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  1. #1
    Join Date
    Aug 2008
    Location
    Hibbing, MN
    Posts
    112

    Bulk Milk Tank Internal Leak

    I have a small dairy farmer who has a refrigerant leak in his bulk tank. This is a short coupled system and there are NO LEAKS in the condensing unit or piping to the bulk tank.

    Against my better judgement, I put in a can of A/C Easy Seal to try to fix the leak, and it didn't work.

    Does anyone have advice on how to locate an internal leak in the bulk tank, and how to cut open the shell to repair it? Also, how do I make it look good after repairing the leak?

    Any advice would be greatly appreciated.

    Steve,
    Genesis Refrigeration

  2. #2
    Join Date
    Jun 2003
    Location
    Madison, WI/Cape Coral, FL
    Posts
    6,645
    What part of the country are you in? What is the brand and size of cooler? There techs out there that specialize in this type of repair.
    I will follow with a phone number.
    Regards TB
    Bear Rules: Keep our home <50% RH summer, controls mites/mold and very comfortable.
    Provide 60-100 cfm of fresh air when occupied to purge indoor pollutants and keep window dry during cold weather. T-stat setup/setback +8 hrs. saves energy
    Use +Merv 10 air filter. -Don't forget the "Golden Rule"

  3. #3
    Join Date
    Dec 2011
    Location
    New Zealand
    Posts
    2,277
    Before you look for the leak, please confirm that the leak is within the vat.
    Disconnect all piping and pressure the vat circuit only (dry nitrogen), depending upon the make, the max pressure should be 10Bar (150psig)
    leave for a period. If the pressure drops very slightly, then finding the leak without ripping of the all insulation skin, will be almost impossible.
    If a drops quite a bit, then you could use a sonic tester to locate the vicinity of the leak, then remove insulation around that area.
    BEST of LUCK

  4. #4
    Join Date
    Oct 2001
    Posts
    6,966
    even a deep vac test with a micron/welsh pump will ace the tank out if it does below 5000 and keeps dropping over night.. beats humping nitros as a first step... NOTE: if you can't pull below 10K microns there is a leak with anything below 5K being moisture or in your case MILK!!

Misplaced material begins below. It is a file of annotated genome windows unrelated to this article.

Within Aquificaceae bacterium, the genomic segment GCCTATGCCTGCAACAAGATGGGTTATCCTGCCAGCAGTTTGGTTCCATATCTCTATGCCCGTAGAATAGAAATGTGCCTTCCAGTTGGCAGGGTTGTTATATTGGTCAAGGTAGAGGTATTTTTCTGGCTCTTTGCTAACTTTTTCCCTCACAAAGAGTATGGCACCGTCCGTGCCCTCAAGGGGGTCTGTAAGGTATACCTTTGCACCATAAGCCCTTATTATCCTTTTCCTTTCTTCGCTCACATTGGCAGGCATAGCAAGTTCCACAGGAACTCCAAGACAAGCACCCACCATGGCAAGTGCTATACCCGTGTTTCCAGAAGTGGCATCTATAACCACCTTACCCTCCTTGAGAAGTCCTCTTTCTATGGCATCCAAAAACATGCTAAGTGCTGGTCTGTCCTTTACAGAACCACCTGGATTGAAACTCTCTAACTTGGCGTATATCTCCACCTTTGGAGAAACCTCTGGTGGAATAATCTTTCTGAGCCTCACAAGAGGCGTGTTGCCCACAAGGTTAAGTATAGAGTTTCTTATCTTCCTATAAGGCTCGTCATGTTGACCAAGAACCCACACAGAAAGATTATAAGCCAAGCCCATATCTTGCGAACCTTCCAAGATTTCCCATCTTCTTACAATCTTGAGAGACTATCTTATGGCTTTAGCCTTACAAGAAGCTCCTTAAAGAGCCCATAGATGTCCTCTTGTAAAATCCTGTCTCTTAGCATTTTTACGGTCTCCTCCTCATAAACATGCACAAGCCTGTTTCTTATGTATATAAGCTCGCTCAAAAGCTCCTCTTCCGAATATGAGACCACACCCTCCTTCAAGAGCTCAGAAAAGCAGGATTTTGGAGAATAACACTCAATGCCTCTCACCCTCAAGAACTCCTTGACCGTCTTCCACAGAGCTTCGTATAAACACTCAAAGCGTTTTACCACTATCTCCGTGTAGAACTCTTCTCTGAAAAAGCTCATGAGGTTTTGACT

"when in doubt...jump it out" http://www.youtube.com/watch?v=U1qEZHhJubY

  5. #5
    Join Date
    Aug 2008
    Location
    Hibbing, MN
    Posts
    112
    Thanks for the replies so far. We are located in Northern MN. I have of course isolated the tank and verified an internal leak. I'm just looking for a procedure to find it and to access it. The tank is seamless stainless steel both inside and out. I'm guessing if I find the leak location, I'll have to cut an access hole in the stainless?

  6. #6
    Join Date
    Oct 2001
    Posts
    6,966
    color trace with nitro to get a general area of the leak..soorry for the micron crap if your on that side of the system with it narrowed down on the cooler side
    "when in doubt...jump it out" http://www.youtube.com/watch?v=U1qEZHhJubY

  7. #7
    Join Date
    Jun 2003
    Location
    Madison, WI/Cape Coral, FL
    Posts
    6,645
    Quote Originally Posted by GenesisRefrig View Post
    Thanks for the replies so far. We are located in Northern MN. I have of course isolated the tank and verified an internal leak. I'm just looking for a procedure to find it and to access it. The tank is seamless stainless steel both inside and out. I'm guessing if I find the leak location, I'll have to cut an access hole in the stainless?
    Typically, techs use stythescope on the inside of the tank with the tank under pressure <250 psi. By listening on the inside surface of the tank, the leak is located. Cut a square foot acces hole on the outside with a small cutoff wheel. Tig weld the leak area if stainless steel (most are). Brand helps because they have traditional areas of leaking. Occasionally the load supporting channel may be involved and the channel may also cutout. Usually the refrigerant supply or returns are involved. Also tig the cut out access back and polish. Better contact techs who do this for a living.
    Regards TB
    Bear Rules: Keep our home <50% RH summer, controls mites/mold and very comfortable.